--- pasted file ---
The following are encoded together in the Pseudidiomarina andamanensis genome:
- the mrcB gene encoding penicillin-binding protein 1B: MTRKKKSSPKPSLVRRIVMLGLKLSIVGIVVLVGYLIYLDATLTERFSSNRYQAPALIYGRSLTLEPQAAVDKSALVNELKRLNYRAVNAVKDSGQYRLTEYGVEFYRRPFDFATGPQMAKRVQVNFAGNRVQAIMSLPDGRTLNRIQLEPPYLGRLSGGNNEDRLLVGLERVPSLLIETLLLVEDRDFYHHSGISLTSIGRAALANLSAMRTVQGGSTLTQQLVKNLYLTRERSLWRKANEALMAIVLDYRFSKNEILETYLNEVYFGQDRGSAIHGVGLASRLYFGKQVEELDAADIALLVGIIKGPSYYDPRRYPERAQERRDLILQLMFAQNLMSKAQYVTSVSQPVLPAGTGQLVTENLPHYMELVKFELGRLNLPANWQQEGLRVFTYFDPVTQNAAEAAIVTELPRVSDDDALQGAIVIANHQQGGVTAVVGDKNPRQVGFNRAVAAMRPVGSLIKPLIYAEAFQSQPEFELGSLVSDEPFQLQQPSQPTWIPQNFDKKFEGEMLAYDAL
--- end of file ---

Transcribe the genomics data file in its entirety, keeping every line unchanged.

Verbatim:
The following are encoded together in the Pseudidiomarina andamanensis genome:
- the mrcB gene encoding penicillin-binding protein 1B: MTRKKKSSPKPSLVRRIVMLGLKLSIVGIVVLVGYLIYLDATLTERFSSNRYQAPALIYGRSLTLEPQAAVDKSALVNELKRLNYRAVNAVKDSGQYRLTEYGVEFYRRPFDFATGPQMAKRVQVNFAGNRVQAIMSLPDGRTLNRIQLEPPYLGRLSGGNNEDRLLVGLERVPSLLIETLLLVEDRDFYHHSGISLTSIGRAALANLSAMRTVQGGSTLTQQLVKNLYLTRERSLWRKANEALMAIVLDYRFSKNEILETYLNEVYFGQDRGSAIHGVGLASRLYFGKQVEELDAADIALLVGIIKGPSYYDPRRYPERAQERRDLILQLMFAQNLMSKAQYVTSVSQPVLPAGTGQLVTENLPHYMELVKFELGRLNLPANWQQEGLRVFTYFDPVTQNAAEAAIVTELPRVSDDDALQGAIVIANHQQGGVTAVVGDKNPRQVGFNRAVAAMRPVGSLIKPLIYAEAFQSQPEFELGSLVSDEPFQLQQPSQPTWIPQNFDKKFEGEMLAYDAL